An emergency COVID-19 relief fund focused on Berkshire County is pausing its efforts after raising millions for the region’s most vulnerable.
Tim Wilmot is director of strategy, evaluation and learning at the Berkshire Taconic Community Foundation. He says the fund emerged from the chaos of the pandemic’s early days in March.
“As offices were closed and agencies were challenged with delivering services, a committee of three different foundations – Berkshire Taconic, Berkshire United Way, Northern Berkshire United and Williamstown Community Chest came together and created this fund, the COVID-19 Emergency Response Fund for Berkshire County to help fund frontline human service organizations with deep roots in the community and strong experience working with vulnerable populations,” said Wilmot.
“Over the last four or five months, we have successfully raised over $2 million from hundreds of different donors – from corporate, individual and foundation donors around Berkshire County to really help out and meet the needs of our most vulnerable residents," said Berkshire United Way President and CEO Candance Winkler. “Of the $2 million that we raised, we distributed that out to about 100 different nonprofits. All of the dollars that were raised – 100% of those dollars – went out to nonprofits that were on the frontline of the recovery effort and were meeting the basic needs of our neighbors. So from food to housing to protective equipment to emergency childcare.”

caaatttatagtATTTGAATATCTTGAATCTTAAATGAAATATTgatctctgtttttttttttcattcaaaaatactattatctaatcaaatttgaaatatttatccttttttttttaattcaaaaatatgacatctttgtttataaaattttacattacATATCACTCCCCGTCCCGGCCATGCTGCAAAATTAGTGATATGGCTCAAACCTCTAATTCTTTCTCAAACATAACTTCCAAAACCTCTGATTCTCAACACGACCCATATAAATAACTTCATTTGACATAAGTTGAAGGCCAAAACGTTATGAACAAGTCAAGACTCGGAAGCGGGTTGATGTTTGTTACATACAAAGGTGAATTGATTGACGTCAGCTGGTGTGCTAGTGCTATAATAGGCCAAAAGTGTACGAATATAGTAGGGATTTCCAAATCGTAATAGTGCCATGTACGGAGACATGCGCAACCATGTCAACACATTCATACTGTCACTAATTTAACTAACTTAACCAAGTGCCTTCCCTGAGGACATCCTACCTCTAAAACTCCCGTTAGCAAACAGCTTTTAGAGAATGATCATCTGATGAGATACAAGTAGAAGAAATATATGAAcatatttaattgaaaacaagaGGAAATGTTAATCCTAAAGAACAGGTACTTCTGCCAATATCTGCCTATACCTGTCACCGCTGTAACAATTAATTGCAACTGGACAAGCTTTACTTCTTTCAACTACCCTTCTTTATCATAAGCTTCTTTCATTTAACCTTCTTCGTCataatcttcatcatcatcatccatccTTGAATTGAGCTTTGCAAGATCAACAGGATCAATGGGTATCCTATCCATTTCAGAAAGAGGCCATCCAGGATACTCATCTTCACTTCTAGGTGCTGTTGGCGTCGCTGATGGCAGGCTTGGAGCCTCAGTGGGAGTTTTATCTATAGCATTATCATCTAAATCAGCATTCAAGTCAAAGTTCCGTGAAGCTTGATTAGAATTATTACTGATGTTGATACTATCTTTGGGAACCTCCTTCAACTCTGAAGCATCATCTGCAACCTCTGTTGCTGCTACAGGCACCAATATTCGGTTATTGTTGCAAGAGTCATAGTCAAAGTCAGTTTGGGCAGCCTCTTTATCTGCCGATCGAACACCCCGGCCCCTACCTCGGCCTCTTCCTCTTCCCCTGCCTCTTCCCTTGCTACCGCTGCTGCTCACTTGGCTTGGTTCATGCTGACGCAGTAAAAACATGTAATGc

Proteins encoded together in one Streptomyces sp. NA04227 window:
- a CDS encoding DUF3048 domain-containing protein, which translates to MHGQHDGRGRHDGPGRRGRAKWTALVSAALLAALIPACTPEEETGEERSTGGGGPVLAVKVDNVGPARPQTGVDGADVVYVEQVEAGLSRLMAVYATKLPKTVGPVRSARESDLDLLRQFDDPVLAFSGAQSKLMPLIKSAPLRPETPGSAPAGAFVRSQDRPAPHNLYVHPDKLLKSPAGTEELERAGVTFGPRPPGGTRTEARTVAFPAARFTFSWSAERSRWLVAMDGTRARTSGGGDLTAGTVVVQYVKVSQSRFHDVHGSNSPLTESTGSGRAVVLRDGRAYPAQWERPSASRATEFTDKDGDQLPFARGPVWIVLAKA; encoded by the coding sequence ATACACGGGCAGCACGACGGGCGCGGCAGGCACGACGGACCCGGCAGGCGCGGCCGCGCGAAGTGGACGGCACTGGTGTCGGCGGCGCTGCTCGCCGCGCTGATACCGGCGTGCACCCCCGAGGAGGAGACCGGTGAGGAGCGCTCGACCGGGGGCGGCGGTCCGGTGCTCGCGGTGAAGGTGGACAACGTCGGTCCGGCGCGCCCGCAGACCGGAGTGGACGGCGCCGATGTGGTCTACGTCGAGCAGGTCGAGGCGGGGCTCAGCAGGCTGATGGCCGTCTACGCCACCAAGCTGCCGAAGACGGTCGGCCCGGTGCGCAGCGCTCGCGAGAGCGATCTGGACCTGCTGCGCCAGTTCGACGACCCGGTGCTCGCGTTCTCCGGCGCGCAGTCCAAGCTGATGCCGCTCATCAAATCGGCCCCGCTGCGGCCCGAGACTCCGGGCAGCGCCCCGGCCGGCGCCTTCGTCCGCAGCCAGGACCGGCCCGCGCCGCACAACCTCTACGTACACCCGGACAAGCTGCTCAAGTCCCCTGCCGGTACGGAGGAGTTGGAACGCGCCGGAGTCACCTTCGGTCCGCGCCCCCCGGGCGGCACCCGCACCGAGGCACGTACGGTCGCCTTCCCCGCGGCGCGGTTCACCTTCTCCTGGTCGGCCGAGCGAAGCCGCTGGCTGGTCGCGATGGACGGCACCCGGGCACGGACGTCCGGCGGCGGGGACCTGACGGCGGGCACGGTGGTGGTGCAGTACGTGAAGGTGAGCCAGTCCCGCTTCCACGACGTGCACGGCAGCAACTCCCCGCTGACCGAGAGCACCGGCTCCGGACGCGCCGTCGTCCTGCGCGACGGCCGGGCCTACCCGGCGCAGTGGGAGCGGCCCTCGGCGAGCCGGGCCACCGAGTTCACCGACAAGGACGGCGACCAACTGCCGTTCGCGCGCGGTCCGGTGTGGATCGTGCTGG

“The largest one was food," said Wilmot. “41% of the total grant funding went towards dealing with food insecurity and getting meals to people who were shut in or who were unable to secure nutritious food.”
“We had many different food banks that were receiving support because they were having increased requests from individuals and families that needed food," said Winkler. "We also supported organizations like Volunteers In Medicine that also saw increase in need of their services. Programs like 18 Degrees that provide the YMCA that provide emergency childcare service to our frontline employees that were working in grocery stores or hospitals or places like that.”
“Some of the most vulnerable residents were provided products and services for their physical and mental health such as PPE – personal protective equipment – medical and dental treatments," said Wilmot. “Some agencies had experimented with telehealth, connecting over the internet to provide services. And they really exploited that technology. They were able to see many, many more people through telehealth visits to provide nutritional, family, mental health and substance abuse counselling, as well as regular check-ins on wellbeing.”
Resources also went to supporting essential workers and helping them to process the trauma and stress of working on the frontlines of the pandemic.
“At this point in time we have paused our grant making. We feel like we were able to distribute a lot of resources quickly into the community when there was high need. We know that a lot of resources from the state and federal government are starting to flow so we right now are kind of waiting and watching to see what happens," said Winkler. “I think if we continue to see some small improvements in the public health space, there may not be as much of a need for us to do this kind of fundraising again to meet emergency needs. If we feel like we get further into the fall and from a public health perspective business have to shut down and we kind of go back into a scenario where we’re much more isolated, we anticipate having to ramp back up and provide support.”
You can see the Berkshire Taconic Community Foundation and Berkshire United Way’s report on the COVID-19 emergency relief fund here.